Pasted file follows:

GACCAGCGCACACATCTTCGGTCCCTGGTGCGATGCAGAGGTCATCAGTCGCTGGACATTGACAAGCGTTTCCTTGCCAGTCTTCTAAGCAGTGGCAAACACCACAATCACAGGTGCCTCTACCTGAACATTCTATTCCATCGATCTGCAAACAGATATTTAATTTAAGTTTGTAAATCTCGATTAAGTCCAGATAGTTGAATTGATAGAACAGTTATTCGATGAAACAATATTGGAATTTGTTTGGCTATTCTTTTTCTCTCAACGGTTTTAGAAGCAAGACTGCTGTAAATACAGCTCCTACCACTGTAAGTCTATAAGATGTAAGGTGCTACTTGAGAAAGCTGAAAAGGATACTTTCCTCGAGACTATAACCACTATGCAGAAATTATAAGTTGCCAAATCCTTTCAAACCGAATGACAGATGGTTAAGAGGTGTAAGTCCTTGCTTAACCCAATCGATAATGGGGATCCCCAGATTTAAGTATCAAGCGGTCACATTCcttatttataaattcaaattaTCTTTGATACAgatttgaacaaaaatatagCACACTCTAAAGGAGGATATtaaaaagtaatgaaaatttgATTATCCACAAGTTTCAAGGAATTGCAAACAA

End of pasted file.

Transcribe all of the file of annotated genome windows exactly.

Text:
GACCAGCGCACACATCTTCGGTCCCTGGTGCGATGCAGAGGTCATCAGTCGCTGGACATTGACAAGCGTTTCCTTGCCAGTCTTCTAAGCAGTGGCAAACACCACAATCACAGGTGCCTCTACCTGAACATTCTATTCCATCGATCTGCAAACAGATATTTAATTTAAGTTTGTAAATCTCGATTAAGTCCAGATAGTTGAATTGATAGAACAGTTATTCGATGAAACAATATTGGAATTTGTTTGGCTATTCTTTTTCTCTCAACGGTTTTAGAAGCAAGACTGCTGTAAATACAGCTCCTACCACTGTAAGTCTATAAGATGTAAGGTGCTACTTGAGAAAGCTGAAAAGGATACTTTCCTCGAGACTATAACCACTATGCAGAAATTATAAGTTGCCAAATCCTTTCAAACCGAATGACAGATGGTTAAGAGGTGTAAGTCCTTGCTTAACCCAATCGATAATGGGGATCCCCAGATTTAAGTATCAAGCGGTCACATTCcttatttataaattcaaattaTCTTTGATACAgatttgaacaaaaatatagCACACTCTAAAGGAGGATATtaaaaagtaatgaaaatttgATTATCCACAAGTTTCAAGGAATTGCAAACAA